Alpha blockers in use for symptomatic benign prostatic hyperplasia - Are all drugs born equal? Academic Article uri icon

abstract

  • Alpha-adrenergic blockers are an established form of medical treatment for symptomatic benign prostatic hyperplasia (BPH). Several medications of the class are available, each with its own characteristics. The authors attempted to define the differences between the currently available medications (Terazosin, Doxazosin, Alfuzosin, and Tamsulosin), and to present an evidence-based recommendation for choosing the best treatment option. A literature search was conducted, using Medline queries and the references of review papers, in search of pertinent studies. These included controlled studies comparing the results of treatment with alpha blockers to placebo, or direct comparative studies of alpha blockers, and real life practice, community studies of each of the medications. A similar efficacy emerged from the reviewed articles, but with a different adverse events profile. A higher rate of vasodilatatory, cardiovascular side effects (dizziness, fatigue, and hypotension) was observed with terazosin and doxazosin, when compared with the uroselective alfuzosin and tamsulosin. Of the latter two, hypotension was more frequent with alfuzosin, while ejaculatory dysfunction was more frequent with tamsulosin. In conclusion, each of the four medications is a possible treatment option for BPH, but we believe alfuzosin and tamsulosin are the better choice. In light of an identical efficacy, these medications offer better tolerability, and ease of use of a once daily treatment without dose titration. The choice between the two should be tailored to the individual patient, with alfuzosin associated with hypotensive side effects, and tamsulosin causing ejaculatory dysfunction.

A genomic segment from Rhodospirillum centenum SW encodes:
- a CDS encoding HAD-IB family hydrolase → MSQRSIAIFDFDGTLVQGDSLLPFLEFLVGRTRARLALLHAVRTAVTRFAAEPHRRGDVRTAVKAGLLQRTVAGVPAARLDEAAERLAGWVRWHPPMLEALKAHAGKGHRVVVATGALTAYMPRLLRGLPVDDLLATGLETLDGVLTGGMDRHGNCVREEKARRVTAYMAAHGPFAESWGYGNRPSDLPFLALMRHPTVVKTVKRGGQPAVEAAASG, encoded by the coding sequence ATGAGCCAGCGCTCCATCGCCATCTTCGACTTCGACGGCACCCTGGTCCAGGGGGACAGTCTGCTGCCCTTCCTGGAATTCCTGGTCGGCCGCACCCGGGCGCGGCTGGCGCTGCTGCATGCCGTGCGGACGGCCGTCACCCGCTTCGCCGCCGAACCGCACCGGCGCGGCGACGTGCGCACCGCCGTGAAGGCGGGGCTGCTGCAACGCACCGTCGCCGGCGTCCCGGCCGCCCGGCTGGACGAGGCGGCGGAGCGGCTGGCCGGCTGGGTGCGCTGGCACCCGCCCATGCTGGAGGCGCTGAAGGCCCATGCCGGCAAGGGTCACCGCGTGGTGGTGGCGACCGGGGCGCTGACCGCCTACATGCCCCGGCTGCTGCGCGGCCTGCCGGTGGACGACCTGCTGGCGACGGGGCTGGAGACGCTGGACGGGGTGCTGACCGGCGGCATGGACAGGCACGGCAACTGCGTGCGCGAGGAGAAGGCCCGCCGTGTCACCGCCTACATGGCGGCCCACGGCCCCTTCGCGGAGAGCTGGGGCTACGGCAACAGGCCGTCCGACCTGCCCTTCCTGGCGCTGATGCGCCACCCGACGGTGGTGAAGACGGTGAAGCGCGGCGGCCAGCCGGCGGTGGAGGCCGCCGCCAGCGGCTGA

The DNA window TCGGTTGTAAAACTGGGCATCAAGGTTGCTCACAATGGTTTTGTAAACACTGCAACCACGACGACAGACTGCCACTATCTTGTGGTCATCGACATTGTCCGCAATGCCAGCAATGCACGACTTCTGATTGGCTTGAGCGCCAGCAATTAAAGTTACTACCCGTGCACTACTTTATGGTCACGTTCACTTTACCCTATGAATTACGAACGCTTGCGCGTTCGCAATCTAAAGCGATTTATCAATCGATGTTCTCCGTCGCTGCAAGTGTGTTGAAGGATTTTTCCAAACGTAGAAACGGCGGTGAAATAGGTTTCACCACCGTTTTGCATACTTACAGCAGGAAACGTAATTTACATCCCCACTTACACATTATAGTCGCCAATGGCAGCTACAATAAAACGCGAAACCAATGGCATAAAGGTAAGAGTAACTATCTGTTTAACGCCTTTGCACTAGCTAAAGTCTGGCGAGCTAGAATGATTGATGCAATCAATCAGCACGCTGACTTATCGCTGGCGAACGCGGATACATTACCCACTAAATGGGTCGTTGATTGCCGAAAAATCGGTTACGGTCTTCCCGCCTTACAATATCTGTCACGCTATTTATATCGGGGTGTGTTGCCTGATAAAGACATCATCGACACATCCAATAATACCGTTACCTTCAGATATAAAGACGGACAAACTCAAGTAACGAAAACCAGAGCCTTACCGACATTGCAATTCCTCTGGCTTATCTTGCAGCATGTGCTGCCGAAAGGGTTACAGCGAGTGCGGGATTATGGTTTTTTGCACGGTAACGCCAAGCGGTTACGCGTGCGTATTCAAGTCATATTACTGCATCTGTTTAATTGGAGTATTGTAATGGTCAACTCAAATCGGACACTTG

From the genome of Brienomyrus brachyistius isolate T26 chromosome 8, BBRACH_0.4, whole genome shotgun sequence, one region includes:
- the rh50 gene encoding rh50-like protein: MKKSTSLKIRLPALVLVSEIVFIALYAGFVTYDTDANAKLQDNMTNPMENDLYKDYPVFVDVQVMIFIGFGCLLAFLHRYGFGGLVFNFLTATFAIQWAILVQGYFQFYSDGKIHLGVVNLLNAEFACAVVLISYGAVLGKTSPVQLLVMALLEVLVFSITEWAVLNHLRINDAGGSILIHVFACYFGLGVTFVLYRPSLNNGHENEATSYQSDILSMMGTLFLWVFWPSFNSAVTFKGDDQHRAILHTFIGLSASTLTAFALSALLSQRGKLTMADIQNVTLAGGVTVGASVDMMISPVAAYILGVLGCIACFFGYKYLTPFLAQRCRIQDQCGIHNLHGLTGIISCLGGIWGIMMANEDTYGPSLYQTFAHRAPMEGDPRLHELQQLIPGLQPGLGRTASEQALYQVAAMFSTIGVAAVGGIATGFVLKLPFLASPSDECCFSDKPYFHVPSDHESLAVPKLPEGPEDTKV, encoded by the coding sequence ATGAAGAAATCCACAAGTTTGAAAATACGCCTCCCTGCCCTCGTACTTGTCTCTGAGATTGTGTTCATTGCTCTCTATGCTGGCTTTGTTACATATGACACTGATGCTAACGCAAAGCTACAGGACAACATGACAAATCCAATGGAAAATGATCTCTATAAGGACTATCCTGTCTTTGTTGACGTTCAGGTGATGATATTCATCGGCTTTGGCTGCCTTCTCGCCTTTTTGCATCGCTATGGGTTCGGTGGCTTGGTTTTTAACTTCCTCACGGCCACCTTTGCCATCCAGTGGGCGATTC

publication date

  • July 1, 2008